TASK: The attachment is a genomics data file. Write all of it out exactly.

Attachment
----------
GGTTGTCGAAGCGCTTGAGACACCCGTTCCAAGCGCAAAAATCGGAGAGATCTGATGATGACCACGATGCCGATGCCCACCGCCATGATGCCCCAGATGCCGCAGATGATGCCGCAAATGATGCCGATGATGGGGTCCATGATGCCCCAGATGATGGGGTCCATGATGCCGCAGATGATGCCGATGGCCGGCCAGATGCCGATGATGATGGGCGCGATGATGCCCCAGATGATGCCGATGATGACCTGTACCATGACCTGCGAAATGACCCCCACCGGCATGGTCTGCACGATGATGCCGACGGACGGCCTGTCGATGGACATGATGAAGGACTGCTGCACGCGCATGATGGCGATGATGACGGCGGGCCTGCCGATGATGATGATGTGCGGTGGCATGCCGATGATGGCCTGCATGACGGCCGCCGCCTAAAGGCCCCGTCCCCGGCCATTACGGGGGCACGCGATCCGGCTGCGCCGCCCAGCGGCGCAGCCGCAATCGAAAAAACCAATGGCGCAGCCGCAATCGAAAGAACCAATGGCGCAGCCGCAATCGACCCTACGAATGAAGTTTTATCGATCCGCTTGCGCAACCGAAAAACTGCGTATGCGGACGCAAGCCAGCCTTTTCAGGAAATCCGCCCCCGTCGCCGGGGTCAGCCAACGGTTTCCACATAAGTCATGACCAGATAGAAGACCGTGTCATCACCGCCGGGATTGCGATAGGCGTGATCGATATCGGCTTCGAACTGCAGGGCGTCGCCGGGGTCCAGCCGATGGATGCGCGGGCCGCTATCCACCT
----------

GGTTGTCGAAGCGCTTGAGACACCCGTTCCAAGCGCAAAAATCGGAGAGATCTGATGATGACCACGATGCCGATGCCCACCGCCATGATGCCCCAGATGCCGCAGATGATGCCGCAAATGATGCCGATGATGGGGTCCATGATGCCCCAGATGATGGGGTCCATGATGCCGCAGATGATGCCGATGGCCGGCCAGATGCCGATGATGATGGGCGCGATGATGCCCCAGATGATGCCGATGATGACCTGTACCATGACCTGCGAAATGACCCCCACCGGCATGGTCTGCACGATGATGCCGACGGACGGCCTGTCGATGGACATGATGAAGGACTGCTGCACGCGCATGATGGCGATGATGACGGCGGGCCTGCCGATGATGATGATGTGCGGTGGCATGCCGATGATGGCCTGCATGACGGCCGCCGCCTAAAGGCCCCGTCCCCGGCCATTACGGGGGCACGCGATCCGGCTGCGCCGCCCAGCGGCGCAGCCGCAATCGAAAAAACCAATGGCGCAGCCGCAATCGAAAGAACCAATGGCGCAGCCGCAATCGACCCTACGAATGAAGTTTTATCGATCCGCTTGCGCAACCGAAAAACTGCGTATGCGGACGCAAGCCAGCCTTTTCAGGAAATCCGCCCCCGTCGCCGGGGTCAGCCAACGGTTTCCACATAAGTCATGACCAGATAGAAGACCGTGTCATCACCGCCGGGATTGCGATAGGCGTGATCGATATCGGCTTCGAACTGCAGGGCGTCGCCGGGGTCCAGCCGATGGATGCGCGGGCCGCTATCCACCT